Story Highlights• "Mel Gibson's Apocalypto" about decline of Mayan civilization
• Film is extremely violent, so much so it overwhelms story
• "Apocalypto" Gibson's follow-up to "Passion of the Christ"
By Tom Charity
Special to CNN
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(CNN) -- Having crucified Jesus in excruciating detail in his last film, and allowed himself to be drawn and quartered at considerable length in "Braveheart," Mel Gibson's fetish for movie martyrdom is as well known as his taste for claret.
On that score, his new film, "Mel Gibson's Apocalypto," is full-bodied and then some, a meaty red with plenty of punch and a bitter aftertaste. There is a story -- quite well told at times -- but the violence is unrelenting, often grisly, and ultimately sadistic.
Over the course of two or three days, Gibson's hero Jaguar Paw (newcomer Rudy Youngblood) will wake to find his village overrun by a rapacious war party. He will be beaten and bound, and see his father's throat cut for his captors' vicious amusement.
Then he will be marched through the forest along with the other men from his tribe, brought to a terrifying city where he will be daubed in blue pigment, dragged to the top of a ziggurat and laid down on a sacrificial altar where the high priest will prepare to pluck out his heart and slice off his head. It's at this point that the heavens will intervene, and Jaguar Paw is spared death to endure further trials.
It all brings to mind the old quotation, "When the going gets tough, the tough get going." And the going here can get really tough.
In keeping with his title, though, Gibson prefers a more portentous quotation, something from the popular historian Will Durant: "A great civilization is not conquered from without until it has destroyed itself from within." But that epigraph suggests contemporary parallels the film barely hints at. (Watch Gibson talk about his intent )
Though "Apocalypto" is anthropologically exact and historically adventurous (to put it mildly), its director betrays little interest in Mayan society beyond its copious capacity for bloodletting.
Style and substance
This is a pity, because the most resonant sequence is the relatively brief but admirably controlled central passage from jungle through to the city. It's here we perceive the deforestation, mining and slave labor that underpins this civilization through the appalled and slowly comprehending eyes of Jaguar Paw.
An earlier sketch of tribal life in the rainforest, one near the movie's beginning, isn't exactly a bed of roses either (especially if you're a tapir) but is meant to point to a simpler, more family-oriented, sustainable tradition of hunting and scavenging.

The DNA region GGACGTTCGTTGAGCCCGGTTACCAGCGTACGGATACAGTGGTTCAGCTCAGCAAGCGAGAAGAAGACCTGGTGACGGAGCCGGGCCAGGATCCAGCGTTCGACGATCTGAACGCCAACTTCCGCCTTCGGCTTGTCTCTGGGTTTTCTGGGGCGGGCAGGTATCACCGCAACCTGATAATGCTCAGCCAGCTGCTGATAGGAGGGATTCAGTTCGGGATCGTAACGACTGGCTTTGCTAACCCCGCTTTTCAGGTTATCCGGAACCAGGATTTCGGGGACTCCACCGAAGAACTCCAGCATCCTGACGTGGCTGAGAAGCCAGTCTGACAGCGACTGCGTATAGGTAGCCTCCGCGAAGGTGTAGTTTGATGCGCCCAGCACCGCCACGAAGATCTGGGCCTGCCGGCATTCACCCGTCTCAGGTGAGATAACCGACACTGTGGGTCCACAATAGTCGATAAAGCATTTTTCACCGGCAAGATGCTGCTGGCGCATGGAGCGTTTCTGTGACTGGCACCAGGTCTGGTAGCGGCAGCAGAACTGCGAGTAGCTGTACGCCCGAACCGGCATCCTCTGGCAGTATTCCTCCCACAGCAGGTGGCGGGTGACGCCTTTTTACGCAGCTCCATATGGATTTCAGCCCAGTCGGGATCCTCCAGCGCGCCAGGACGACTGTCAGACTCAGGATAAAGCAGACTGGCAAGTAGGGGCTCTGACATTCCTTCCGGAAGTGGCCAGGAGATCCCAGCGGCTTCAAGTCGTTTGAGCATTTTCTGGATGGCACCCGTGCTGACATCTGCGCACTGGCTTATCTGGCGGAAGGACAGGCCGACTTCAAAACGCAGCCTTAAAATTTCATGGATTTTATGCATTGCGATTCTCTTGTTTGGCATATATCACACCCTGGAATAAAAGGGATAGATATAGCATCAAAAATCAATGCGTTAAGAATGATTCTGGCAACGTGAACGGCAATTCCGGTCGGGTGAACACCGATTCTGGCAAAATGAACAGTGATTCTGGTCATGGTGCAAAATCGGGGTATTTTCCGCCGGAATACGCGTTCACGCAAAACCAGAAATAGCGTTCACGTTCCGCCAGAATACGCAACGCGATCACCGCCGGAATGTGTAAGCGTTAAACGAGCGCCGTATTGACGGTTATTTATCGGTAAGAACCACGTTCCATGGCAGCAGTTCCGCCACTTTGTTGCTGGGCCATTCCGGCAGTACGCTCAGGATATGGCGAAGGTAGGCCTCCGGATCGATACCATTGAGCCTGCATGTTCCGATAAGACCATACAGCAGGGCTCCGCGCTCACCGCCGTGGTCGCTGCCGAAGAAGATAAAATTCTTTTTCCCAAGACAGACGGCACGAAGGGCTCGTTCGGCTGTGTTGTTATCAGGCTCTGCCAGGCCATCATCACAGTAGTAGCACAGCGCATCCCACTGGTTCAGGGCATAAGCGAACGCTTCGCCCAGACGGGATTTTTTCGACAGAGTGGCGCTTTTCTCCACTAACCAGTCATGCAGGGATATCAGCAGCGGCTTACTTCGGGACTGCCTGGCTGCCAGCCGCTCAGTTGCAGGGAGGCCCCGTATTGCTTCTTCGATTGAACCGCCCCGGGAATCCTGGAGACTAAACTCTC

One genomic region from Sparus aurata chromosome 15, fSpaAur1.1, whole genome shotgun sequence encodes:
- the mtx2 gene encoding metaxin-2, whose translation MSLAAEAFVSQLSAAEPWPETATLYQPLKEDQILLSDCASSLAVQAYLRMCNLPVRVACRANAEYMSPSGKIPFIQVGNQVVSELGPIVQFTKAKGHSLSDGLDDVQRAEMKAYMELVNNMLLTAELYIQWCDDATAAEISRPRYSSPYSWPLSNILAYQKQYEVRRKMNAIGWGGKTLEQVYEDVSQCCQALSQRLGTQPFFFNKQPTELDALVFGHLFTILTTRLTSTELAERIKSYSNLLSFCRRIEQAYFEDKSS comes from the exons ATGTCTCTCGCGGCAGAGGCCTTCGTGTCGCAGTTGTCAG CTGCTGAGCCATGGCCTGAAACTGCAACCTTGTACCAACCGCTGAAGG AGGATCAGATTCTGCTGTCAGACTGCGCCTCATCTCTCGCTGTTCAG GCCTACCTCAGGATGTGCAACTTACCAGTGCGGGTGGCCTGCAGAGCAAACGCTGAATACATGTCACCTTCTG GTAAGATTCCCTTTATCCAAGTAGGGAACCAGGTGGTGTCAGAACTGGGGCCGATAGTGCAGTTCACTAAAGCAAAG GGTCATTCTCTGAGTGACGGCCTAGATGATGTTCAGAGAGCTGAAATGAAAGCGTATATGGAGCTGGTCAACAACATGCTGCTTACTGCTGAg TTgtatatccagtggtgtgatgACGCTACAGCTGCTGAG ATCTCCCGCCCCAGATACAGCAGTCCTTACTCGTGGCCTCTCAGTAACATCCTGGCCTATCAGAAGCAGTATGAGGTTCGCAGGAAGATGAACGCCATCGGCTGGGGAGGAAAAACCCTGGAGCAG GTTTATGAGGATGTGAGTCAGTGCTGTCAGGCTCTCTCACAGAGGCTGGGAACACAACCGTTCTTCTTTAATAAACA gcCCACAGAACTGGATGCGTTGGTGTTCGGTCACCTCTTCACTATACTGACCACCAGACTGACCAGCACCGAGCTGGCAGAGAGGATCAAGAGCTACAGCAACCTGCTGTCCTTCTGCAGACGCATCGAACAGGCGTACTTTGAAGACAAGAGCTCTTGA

But even here Gibson's style is apparent: There's some lowbrow comedy about an infertile husband tricked into trying phony aphrodisiacs to get his nagging mother-in-law off his back. The contrast between this vulgar conception of indigenous life and the idyll romanticized in Terrence Malick's poetic 'The New World' speaks volumes about the different sensibilities of a popular artist and, well, an unpopular one.
As in "The Passion of the Christ," Gibson proves adept at rendering subtitles more or less transparent, in part by telling a spare, mythic story in rigorously physical and visual terms, and in part by reducing the dialogue to cliches. ("He's f*****," one warrior notes dispassionately after a comrade is bitten by a snake, which sounds as witty in Yucatec as it reads in English.)
The filmmaking is uniformly impressive (kudos to cinematographer Dean Semler, a veteran whose association with Gibson goes back to another apocalypse saga, "Mad Max") but Mad Mel can't resist the temptation to run it into the ground, piling on layer upon layer of gratuitous torment. At one point he even sticks Jaguar Paw's pregnant wife and child at the bottom of a natural well and turns on the taps.
But if you can stomach the gore, don't mind your villains painted black and can credit Jaguar Paw's superhuman powers of recovery -- like the ability to outrun his namesake in the animal kingdom just minutes after being pierced by an arrow -- then the dramatic chase sequence that makes up the picture's last hour at least offers a knee-jerk thrill ride.
"Apocalypto" is far from the perfect vehicle to rehabilitate Gibson's severely damaged public image. But as a piece of filmmaking it's certainly strong enough to restore his commercial viability. Whether that's to the good is another question entirely.
Rudy Youngblood as Jaguar Paw in "Apocalypto."
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